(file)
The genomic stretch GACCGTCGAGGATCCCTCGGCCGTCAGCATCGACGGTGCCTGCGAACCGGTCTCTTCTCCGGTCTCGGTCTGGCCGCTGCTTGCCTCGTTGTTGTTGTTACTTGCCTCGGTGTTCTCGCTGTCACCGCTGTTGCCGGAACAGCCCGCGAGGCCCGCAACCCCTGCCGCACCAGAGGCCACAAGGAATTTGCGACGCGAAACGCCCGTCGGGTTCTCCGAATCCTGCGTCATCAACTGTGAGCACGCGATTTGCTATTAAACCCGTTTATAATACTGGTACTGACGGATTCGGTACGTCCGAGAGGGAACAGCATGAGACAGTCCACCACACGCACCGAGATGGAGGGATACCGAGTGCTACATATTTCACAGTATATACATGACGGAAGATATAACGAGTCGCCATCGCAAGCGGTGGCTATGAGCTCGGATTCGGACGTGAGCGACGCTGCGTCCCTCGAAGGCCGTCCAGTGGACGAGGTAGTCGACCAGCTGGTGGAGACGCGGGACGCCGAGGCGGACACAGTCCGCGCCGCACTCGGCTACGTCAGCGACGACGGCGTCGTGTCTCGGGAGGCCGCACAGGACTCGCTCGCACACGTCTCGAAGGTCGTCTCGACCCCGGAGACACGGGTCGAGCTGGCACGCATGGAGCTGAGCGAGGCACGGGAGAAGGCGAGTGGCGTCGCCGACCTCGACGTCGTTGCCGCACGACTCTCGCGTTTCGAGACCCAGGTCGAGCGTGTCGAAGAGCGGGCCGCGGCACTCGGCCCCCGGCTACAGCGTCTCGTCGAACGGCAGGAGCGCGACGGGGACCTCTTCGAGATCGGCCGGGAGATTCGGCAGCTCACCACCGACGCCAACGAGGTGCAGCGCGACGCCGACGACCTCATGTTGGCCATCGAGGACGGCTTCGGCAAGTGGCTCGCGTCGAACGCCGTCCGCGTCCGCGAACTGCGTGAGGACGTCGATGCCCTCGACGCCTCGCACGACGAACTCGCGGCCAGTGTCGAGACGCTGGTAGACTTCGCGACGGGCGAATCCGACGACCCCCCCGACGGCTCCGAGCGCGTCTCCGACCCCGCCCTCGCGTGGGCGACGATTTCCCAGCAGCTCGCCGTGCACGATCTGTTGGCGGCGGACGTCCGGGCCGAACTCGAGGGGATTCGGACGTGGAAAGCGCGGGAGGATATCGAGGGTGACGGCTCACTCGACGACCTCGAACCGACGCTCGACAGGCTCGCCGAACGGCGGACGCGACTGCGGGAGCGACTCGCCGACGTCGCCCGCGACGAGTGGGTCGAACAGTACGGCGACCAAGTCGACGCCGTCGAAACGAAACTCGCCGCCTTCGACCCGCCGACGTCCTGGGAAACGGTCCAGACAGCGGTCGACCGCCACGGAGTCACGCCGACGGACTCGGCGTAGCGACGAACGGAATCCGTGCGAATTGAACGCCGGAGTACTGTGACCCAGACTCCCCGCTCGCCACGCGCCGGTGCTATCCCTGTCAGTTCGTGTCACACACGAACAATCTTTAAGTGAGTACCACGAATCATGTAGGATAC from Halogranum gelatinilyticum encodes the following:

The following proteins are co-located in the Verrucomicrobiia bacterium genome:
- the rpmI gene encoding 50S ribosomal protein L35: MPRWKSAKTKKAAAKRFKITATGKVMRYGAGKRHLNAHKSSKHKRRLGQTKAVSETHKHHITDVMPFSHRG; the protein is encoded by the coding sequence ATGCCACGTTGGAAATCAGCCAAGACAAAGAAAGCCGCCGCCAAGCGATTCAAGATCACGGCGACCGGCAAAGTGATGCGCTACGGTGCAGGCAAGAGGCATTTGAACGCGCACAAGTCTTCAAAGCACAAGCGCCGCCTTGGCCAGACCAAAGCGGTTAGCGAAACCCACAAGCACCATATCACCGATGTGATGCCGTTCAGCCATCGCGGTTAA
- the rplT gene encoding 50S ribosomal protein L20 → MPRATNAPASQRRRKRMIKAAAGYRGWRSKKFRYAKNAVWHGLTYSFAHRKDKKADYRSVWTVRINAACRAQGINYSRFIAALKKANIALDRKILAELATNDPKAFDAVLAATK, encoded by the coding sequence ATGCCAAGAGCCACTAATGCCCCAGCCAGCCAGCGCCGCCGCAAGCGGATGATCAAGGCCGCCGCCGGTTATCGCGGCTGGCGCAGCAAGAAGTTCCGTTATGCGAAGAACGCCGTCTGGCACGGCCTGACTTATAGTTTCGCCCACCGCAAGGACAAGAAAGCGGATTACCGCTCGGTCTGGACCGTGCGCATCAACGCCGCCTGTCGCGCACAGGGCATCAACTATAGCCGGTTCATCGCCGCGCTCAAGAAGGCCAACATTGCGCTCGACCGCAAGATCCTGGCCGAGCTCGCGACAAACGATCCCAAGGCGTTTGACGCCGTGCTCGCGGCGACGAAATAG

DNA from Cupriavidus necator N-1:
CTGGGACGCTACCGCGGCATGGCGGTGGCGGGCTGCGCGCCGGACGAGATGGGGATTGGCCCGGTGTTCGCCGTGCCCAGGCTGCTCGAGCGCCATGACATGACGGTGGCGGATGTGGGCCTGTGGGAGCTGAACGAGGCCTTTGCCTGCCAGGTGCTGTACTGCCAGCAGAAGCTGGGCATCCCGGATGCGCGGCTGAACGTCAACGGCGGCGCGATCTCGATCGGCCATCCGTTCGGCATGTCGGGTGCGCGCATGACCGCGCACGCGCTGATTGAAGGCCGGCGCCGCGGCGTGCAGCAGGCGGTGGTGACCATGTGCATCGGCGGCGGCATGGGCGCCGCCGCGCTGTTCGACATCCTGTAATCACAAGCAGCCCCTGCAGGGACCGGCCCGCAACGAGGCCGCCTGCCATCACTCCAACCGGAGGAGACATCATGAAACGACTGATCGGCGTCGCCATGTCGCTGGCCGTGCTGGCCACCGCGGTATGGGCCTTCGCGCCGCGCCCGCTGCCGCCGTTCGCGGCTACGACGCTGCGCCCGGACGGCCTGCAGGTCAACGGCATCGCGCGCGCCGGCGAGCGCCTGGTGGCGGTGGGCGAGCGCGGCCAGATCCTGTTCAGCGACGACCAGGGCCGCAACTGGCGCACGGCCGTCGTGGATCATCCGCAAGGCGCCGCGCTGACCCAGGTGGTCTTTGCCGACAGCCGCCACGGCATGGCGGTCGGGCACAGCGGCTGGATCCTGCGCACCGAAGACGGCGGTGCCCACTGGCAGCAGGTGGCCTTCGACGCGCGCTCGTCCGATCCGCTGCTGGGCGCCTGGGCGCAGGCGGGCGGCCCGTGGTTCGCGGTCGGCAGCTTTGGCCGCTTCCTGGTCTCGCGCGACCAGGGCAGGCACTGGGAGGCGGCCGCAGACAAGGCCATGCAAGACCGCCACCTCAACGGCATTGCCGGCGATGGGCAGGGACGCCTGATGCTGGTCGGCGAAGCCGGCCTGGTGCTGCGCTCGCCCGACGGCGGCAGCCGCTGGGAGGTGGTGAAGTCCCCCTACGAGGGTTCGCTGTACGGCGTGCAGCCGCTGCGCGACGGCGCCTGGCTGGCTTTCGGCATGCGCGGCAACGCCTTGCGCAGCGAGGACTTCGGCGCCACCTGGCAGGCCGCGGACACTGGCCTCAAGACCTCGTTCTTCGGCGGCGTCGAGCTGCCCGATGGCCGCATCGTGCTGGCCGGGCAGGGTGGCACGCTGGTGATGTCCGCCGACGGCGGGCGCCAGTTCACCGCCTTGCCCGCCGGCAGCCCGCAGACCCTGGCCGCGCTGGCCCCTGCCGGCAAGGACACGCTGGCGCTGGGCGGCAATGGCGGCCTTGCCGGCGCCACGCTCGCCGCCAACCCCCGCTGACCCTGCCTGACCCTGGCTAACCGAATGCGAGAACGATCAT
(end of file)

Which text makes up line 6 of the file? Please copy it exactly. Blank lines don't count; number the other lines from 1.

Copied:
CTGGGACGCTACCGCGGCATGGCGGTGGCGGGCTGCGCGCCGGACGAGATGGGGATTGGCCCGGTGTTCGCCGTGCCCAGGCTGCTCGAGCGCCATGACATGACGGTGGCGGATGTGGGCCTGTGGGAGCTGAACGAGGCCTTTGCCTGCCAGGTGCTGTACTGCCAGCAGAAGCTGGGCATCCCGGATGCGCGGCTGAACGTCAACGGCGGCGCGATCTCGATCGGCCATCCGTTCGGCATGTCGGGTGCGCGCATGACCGCGCACGCGCTGATTGAAGGCCGGCGCCGCGGCGTGCAGCAGGCGGTGGTGACCATGTGCATCGGCGGCGGCATGGGCGCCGCCGCGCTGTTCGACATCCTGTAATCACAAGCAGCCCCTGCAGGGACCGGCCCGCAACGAGGCCGCCTGCCATCACTCCAACCGGAGGAGACATCATGAAACGACTGATCGGCGTCGCCATGTCGCTGGCCGTGCTGGCCACCGCGGTATGGGCCTTCGCGCCGCGCCCGCTGCCGCCGTTCGCGGCTACGACGCTGCGCCCGGACGGCCTGCAGGTCAACGGCATCGCGCGCGCCGGCGAGCGCCTGGTGGCGGTGGGCGAGCGCGGCCAGATCCTGTTCAGCGACGACCAGGGCCGCAACTGGCGCACGGCCGTCGTGGATCATCCGCAAGGCGCCGCGCTGACCCAGGTGGTCTTTGCCGACAGCCGCCACGGCATGGCGGTCGGGCACAGCGGCTGGATCCTGCGCACCGAAGACGGCGGTGCCCACTGGCAGCAGGTGGCCTTCGACGCGCGCTCGTCCGATCCGCTGCTGGGCGCCTGGGCGCAGGCGGGCGGCCCGTGGTTCGCGGTCGGCAGCTTTGGCCGCTTCCTGGTCTCGCGCGACCAGGGCAGGCACTGGGAGGCGGCCGCAGACAAGGCCATGCAAGACCGCCACCTCAACGGCATTGCCGGCGATGGGCAGGGACGCCTGATGCTGGTCGGCGAAGCCGGCCTGGTGCTGCGCTCGCCCGACGGCGGCAGCCGCTGGGAGGTGGTGAAGTCCCCCTACGAGGGTTCGCTGTACGGCGTGCAGCCGCTGCGCGACGGCGCCTGGCTGGCTTTCGGCATGCGCGGCAACGCCTTGCGCAGCGAGGACTTCGGCGCCACCTGGCAGGCCGCGGACACTGGCCTCAAGACCTCGTTCTTCGGCGGCGTCGAGCTGCCCGATGGCCGCATCGTGCTGGCCGGGCAGGGTGGCACGCTGGTGATGTCCGCCGACGGCGGGCGCCAGTTCACCGCCTTGCCCGCCGGCAGCCCGCAGACCCTGGCCGCGCTGGCCCCTGCCGGCAAGGACACGCTGGCGCTGGGCGGCAATGGCGGCCTTGCCGGCGCCACGCTCGCCGCCAACCCCCGCTGACCCTGCCTGACCCTGGCTAACCGAATGCGAGAACGATCAT